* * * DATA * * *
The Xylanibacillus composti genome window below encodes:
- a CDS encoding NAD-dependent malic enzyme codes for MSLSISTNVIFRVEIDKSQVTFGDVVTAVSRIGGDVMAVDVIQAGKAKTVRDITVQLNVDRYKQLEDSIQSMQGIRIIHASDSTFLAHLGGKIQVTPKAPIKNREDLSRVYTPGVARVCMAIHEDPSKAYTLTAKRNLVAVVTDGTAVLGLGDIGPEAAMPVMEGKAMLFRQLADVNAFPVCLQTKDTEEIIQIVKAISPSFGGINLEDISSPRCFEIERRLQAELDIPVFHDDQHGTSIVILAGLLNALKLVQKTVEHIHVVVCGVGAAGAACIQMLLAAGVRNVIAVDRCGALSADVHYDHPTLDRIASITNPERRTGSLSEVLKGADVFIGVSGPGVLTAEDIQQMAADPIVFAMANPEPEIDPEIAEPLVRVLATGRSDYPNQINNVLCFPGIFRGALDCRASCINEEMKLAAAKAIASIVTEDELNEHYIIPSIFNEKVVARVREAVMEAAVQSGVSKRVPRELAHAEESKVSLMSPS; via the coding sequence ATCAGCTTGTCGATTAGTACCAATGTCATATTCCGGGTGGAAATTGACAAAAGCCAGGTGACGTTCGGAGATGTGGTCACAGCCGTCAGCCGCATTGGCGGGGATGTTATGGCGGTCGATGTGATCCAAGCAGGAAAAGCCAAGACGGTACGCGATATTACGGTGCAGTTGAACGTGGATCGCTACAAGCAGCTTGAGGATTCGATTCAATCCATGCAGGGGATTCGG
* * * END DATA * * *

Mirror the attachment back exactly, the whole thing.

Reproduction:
The Xylanibacillus composti genome window below encodes:
- a CDS encoding NAD-dependent malic enzyme codes for MSLSISTNVIFRVEIDKSQVTFGDVVTAVSRIGGDVMAVDVIQAGKAKTVRDITVQLNVDRYKQLEDSIQSMQGIRIIHASDSTFLAHLGGKIQVTPKAPIKNREDLSRVYTPGVARVCMAIHEDPSKAYTLTAKRNLVAVVTDGTAVLGLGDIGPEAAMPVMEGKAMLFRQLADVNAFPVCLQTKDTEEIIQIVKAISPSFGGINLEDISSPRCFEIERRLQAELDIPVFHDDQHGTSIVILAGLLNALKLVQKTVEHIHVVVCGVGAAGAACIQMLLAAGVRNVIAVDRCGALSADVHYDHPTLDRIASITNPERRTGSLSEVLKGADVFIGVSGPGVLTAEDIQQMAADPIVFAMANPEPEIDPEIAEPLVRVLATGRSDYPNQINNVLCFPGIFRGALDCRASCINEEMKLAAAKAIASIVTEDELNEHYIIPSIFNEKVVARVREAVMEAAVQSGVSKRVPRELAHAEESKVSLMSPS; via the coding sequence ATCAGCTTGTCGATTAGTACCAATGTCATATTCCGGGTGGAAATTGACAAAAGCCAGGTGACGTTCGGAGATGTGGTCACAGCCGTCAGCCGCATTGGCGGGGATGTTATGGCGGTCGATGTGATCCAAGCAGGAAAAGCCAAGACGGTACGCGATATTACGGTGCAGTTGAACGTGGATCGCTACAAGCAGCTTGAGGATTCGATTCAATCCATGCAGGGGATTCGG